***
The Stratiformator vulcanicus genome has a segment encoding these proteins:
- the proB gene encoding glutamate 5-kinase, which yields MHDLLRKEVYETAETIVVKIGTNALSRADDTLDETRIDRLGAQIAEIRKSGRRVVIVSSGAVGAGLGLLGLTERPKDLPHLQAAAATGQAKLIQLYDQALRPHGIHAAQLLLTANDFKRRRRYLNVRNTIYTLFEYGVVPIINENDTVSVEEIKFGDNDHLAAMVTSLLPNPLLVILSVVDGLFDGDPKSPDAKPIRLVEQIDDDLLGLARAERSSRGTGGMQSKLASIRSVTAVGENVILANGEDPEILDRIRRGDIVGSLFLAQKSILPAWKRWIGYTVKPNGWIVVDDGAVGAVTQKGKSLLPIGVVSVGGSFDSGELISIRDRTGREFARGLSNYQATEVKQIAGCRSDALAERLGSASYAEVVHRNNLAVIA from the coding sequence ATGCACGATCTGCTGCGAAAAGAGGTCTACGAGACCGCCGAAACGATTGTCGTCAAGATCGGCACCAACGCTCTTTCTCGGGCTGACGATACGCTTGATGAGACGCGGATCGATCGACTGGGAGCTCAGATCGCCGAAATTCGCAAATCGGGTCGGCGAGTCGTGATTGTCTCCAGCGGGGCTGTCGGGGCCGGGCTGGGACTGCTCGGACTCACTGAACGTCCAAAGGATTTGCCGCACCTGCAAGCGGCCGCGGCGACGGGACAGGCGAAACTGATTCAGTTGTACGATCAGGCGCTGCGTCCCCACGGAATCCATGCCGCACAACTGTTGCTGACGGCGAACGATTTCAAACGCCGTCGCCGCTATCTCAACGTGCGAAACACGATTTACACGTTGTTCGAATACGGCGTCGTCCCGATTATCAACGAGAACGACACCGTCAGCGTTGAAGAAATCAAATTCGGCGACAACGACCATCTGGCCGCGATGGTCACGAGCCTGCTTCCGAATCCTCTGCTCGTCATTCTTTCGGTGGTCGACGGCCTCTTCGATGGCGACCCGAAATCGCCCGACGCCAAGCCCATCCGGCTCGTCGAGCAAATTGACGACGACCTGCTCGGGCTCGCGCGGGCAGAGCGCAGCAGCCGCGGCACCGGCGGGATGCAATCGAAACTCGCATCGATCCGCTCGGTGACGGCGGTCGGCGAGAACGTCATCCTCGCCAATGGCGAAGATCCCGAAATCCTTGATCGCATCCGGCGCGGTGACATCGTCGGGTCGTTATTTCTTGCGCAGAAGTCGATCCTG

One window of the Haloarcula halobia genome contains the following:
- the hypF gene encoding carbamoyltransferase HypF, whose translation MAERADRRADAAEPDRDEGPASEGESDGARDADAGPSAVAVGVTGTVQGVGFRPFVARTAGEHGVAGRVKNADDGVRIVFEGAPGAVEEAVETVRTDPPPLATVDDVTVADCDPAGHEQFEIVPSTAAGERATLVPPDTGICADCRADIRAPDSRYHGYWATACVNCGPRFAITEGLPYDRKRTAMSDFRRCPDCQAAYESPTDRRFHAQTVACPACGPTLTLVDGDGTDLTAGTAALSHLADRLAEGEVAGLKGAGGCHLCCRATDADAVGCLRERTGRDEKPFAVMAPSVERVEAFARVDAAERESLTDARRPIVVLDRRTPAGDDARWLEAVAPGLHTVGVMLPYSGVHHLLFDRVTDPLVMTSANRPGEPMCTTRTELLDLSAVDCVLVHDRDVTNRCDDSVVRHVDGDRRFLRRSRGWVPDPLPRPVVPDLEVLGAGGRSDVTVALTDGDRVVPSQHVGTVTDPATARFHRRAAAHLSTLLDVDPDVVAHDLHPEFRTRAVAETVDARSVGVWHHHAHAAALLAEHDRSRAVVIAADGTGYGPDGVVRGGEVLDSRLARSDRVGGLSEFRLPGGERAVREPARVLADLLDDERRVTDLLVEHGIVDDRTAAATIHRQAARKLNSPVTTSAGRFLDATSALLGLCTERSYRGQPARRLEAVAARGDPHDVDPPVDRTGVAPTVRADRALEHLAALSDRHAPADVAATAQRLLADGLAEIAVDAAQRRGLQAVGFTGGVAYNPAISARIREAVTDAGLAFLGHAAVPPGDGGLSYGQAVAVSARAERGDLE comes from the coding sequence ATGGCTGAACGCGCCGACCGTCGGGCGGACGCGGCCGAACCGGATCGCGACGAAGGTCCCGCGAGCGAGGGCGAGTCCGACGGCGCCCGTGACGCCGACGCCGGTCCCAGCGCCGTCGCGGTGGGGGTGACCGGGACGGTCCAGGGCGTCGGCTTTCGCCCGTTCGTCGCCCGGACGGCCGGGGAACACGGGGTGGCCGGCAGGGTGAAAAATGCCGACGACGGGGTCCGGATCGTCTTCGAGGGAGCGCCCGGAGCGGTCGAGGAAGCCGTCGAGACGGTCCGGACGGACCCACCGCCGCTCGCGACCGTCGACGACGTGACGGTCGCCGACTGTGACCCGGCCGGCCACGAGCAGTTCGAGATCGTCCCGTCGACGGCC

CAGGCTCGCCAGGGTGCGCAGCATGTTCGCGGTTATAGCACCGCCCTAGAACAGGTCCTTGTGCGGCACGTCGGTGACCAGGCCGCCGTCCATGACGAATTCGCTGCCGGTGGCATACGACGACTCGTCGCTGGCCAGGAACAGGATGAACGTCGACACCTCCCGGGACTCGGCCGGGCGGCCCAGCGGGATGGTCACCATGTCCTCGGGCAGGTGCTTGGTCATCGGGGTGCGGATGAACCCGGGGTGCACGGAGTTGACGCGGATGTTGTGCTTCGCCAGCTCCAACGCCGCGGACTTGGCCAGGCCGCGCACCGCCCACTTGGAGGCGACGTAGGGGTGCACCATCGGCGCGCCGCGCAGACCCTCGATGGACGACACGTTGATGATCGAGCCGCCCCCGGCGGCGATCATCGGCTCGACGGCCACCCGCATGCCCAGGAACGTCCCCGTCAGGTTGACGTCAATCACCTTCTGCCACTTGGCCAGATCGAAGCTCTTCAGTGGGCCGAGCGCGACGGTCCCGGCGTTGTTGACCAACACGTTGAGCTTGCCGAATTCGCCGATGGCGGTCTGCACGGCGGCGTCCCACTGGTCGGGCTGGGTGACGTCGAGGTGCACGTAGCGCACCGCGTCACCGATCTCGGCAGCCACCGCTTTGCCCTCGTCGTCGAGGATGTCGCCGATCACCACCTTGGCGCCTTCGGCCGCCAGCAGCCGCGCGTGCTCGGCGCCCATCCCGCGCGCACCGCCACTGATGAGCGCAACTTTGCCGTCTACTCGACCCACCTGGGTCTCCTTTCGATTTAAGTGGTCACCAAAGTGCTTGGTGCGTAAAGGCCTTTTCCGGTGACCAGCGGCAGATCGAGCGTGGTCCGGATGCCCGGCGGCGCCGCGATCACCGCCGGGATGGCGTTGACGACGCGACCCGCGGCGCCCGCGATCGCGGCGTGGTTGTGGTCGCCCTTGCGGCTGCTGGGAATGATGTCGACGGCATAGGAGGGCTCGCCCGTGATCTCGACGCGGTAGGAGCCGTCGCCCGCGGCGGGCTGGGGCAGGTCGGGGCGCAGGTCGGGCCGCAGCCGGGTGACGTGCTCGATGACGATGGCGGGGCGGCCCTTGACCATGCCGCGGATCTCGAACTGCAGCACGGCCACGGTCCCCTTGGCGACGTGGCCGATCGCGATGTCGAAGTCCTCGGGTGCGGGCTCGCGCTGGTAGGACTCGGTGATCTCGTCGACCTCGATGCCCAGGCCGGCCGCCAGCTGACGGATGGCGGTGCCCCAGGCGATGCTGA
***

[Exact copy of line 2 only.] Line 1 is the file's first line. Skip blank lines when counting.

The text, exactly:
- the proB gene encoding glutamate 5-kinase, which yields MHDLLRKEVYETAETIVVKIGTNALSRADDTLDETRIDRLGAQIAEIRKSGRRVVIVSSGAVGAGLGLLGLTERPKDLPHLQAAAATGQAKLIQLYDQALRPHGIHAAQLLLTANDFKRRRRYLNVRNTIYTLFEYGVVPIINENDTVSVEEIKFGDNDHLAAMVTSLLPNPLLVILSVVDGLFDGDPKSPDAKPIRLVEQIDDDLLGLARAERSSRGTGGMQSKLASIRSVTAVGENVILANGEDPEILDRIRRGDIVGSLFLAQKSILPAWKRWIGYTVKPNGWIVVDDGAVGAVTQKGKSLLPIGVVSVGGSFDSGELISIRDRTGREFARGLSNYQATEVKQIAGCRSDALAERLGSASYAEVVHRNNLAVIA from the coding sequence ATGCACGATCTGCTGCGAAAAGAGGTCTACGAGACCGCCGAAACGATTGTCGTCAAGATCGGCACCAACGCTCTTTCTCGGGCTGACGATACGCTTGATGAGACGCGGATCGATCGACTGGGAGCTCAGATCGCCGAAATTCGCAAATCGGGTCGGCGAGTCGTGATTGTCTCCAGCGGGGCTGTCGGGGCCGGGCTGGGACTGCTCGGACTCACTGAACGTCCAAAGGATTTGCCGCACCTGCAAGCGGCCGCGGCGACGGGACAGGCGAAACTGATTCAGTTGTACGATCAGGCGCTGCGTCCCCACGGAATCCATGCCGCACAACTGTTGCTGACGGCGAACGATTTCAAACGCCGTCGCCGCTATCTCAACGTGCGAAACACGATTTACACGTTGTTCGAATACGGCGTCGTCCCGATTATCAACGAGAACGACACCGTCAGCGTTGAAGAAATCAAATTCGGCGACAACGACCATCTGGCCGCGATGGTCACGAGCCTGCTTCCGAATCCTCTGCTCGTCATTCTTTCGGTGGTCGACGGCCTCTTCGATGGCGACCCGAAATCGCCCGACGCCAAGCCCATCCGGCTCGTCGAGCAAATTGACGACGACCTGCTCGGGCTCGCGCGGGCAGAGCGCAGCAGCCGCGGCACCGGCGGGATGCAATCGAAACTCGCATCGATCCGCTCGGTGACGGCGGTCGGCGAGAACGTCATCCTCGCCAATGGCGAAGATCCCGAAATCCTTGATCGCATCCGGCGCGGTGACATCGTCGGGTCGTTATTTCTTGCGCAGAAGTCGATCCTG